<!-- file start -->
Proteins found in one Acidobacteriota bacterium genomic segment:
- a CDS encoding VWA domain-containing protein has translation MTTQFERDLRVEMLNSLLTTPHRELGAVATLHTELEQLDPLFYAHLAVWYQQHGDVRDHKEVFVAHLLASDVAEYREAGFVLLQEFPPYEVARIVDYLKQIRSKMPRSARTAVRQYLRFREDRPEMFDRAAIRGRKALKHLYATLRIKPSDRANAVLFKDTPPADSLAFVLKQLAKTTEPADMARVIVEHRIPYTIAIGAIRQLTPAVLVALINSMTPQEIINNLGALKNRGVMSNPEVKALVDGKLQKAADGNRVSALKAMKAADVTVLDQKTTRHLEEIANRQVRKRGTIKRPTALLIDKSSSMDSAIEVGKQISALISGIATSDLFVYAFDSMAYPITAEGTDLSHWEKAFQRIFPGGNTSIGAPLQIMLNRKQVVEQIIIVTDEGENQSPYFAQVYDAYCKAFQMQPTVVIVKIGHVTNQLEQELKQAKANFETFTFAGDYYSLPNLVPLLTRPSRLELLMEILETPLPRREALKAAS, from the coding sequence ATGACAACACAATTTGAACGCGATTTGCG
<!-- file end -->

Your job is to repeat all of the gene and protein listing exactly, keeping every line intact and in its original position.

Proteins found in one Acidobacteriota bacterium genomic segment:
- a CDS encoding VWA domain-containing protein has translation MTTQFERDLRVEMLNSLLTTPHRELGAVATLHTELEQLDPLFYAHLAVWYQQHGDVRDHKEVFVAHLLASDVAEYREAGFVLLQEFPPYEVARIVDYLKQIRSKMPRSARTAVRQYLRFREDRPEMFDRAAIRGRKALKHLYATLRIKPSDRANAVLFKDTPPADSLAFVLKQLAKTTEPADMARVIVEHRIPYTIAIGAIRQLTPAVLVALINSMTPQEIINNLGALKNRGVMSNPEVKALVDGKLQKAADGNRVSALKAMKAADVTVLDQKTTRHLEEIANRQVRKRGTIKRPTALLIDKSSSMDSAIEVGKQISALISGIATSDLFVYAFDSMAYPITAEGTDLSHWEKAFQRIFPGGNTSIGAPLQIMLNRKQVVEQIIIVTDEGENQSPYFAQVYDAYCKAFQMQPTVVIVKIGHVTNQLEQELKQAKANFETFTFAGDYYSLPNLVPLLTRPSRLELLMEILETPLPRREALKAAS, from the coding sequence ATGACAACACAATTTGAACGCGATTTGCG